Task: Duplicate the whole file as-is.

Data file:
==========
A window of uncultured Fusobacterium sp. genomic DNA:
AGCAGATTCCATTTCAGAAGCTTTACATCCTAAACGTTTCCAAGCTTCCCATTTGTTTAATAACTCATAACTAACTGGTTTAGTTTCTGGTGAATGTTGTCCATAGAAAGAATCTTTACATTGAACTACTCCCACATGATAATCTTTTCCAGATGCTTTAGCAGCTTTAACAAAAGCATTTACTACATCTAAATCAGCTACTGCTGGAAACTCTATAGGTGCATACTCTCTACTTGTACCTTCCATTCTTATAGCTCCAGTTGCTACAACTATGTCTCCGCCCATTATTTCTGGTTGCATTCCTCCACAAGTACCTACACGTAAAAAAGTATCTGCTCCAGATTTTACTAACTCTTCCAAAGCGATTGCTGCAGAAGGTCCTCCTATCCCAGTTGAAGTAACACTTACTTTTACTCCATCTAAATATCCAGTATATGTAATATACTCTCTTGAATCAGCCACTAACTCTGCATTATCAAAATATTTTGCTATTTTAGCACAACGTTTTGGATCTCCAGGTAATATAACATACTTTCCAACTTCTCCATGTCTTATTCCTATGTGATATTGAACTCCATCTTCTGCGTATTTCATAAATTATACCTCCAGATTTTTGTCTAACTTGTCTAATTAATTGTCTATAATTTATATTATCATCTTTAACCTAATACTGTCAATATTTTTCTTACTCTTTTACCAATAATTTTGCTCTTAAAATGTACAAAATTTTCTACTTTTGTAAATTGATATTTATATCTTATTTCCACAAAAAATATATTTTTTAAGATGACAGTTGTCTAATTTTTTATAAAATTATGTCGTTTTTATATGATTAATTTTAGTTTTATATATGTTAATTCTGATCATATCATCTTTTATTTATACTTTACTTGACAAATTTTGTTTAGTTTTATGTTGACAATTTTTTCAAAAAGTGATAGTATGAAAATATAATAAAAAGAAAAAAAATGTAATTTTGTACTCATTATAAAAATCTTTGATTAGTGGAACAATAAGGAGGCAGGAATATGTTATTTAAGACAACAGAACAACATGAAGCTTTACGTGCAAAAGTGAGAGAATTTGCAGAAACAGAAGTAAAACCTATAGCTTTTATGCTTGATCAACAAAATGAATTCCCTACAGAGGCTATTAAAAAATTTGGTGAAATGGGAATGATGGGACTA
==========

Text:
A window of uncultured Fusobacterium sp. genomic DNA:
AGCAGATTCCATTTCAGAAGCTTTACATCCTAAACGTTTCCAAGCTTCCCATTTGTTTAATAACTCATAACTAACTGGTTTAGTTTCTGGTGAATGTTGTCCATAGAAAGAATCTTTACATTGAACTACTCCCACATGATAATCTTTTCCAGATGCTTTAGCAGCTTTAACAAAAGCATTTACTACATCTAAATCAGCTACTGCTGGAAACTCTATAGGTGCATACTCTCTACTTGTACCTTCCATTCTTATAGCTCCAGTTGCTACAACTATGTCTCCGCCCATTATTTCTGGTTGCATTCCTCCACAAGTACCTACACGTAAAAAAGTATCTGCTCCAGATTTTACTAACTCTTCCAAAGCGATTGCTGCAGAAGGTCCTCCTATCCCAGTTGAAGTAACACTTACTTTTACTCCATCTAAATATCCAGTATATGTAATATACTCTCTTGAATCAGCCACTAACTCTGCATTATCAAAATATTTTGCTATTTTAGCACAACGTTTTGGATCTCCAGGTAATATAACATACTTTCCAACTTCTCCATGTCTTATTCCTATGTGATATTGAACTCCATCTTCTGCGTATTTCATAAATTATACCTCCAGATTTTTGTCTAACTTGTCTAATTAATTGTCTATAATTTATATTATCATCTTTAACCTAATACTGTCAATATTTTTCTTACTCTTTTACCAATAATTTTGCTCTTAAAATGTACAAAATTTTCTACTTTTGTAAATTGATATTTATATCTTATTTCCACAAAAAATATATTTTTTAAGATGACAGTTGTCTAATTTTTTATAAAATTATGTCGTTTTTATATGATTAATTTTAGTTTTATATATGTTAATTCTGATCATATCATCTTTTATTTATACTTTACTTGACAAATTTTGTTTAGTTTTATGTTGACAATTTTTTCAAAAAGTGATAGTATGAAAATATAATAAAAAGAAAAAAAATGTAATTTTGTACTCATTATAAAAATCTTTGATTAGTGGAACAATAAGGAGGCAGGAATATGTTATTTAAGACAACAGAACAACATGAAGCTTTACGTGCAAAAGTGAGAGAATTTGCAGAAACAGAAGTAAAACCTATAGCTTTTATGCTTGATCAACAAAATGAATTCCCTACAGAGGCTATTAAAAAATTTGGTGAAATGGGAATGATGGGACTA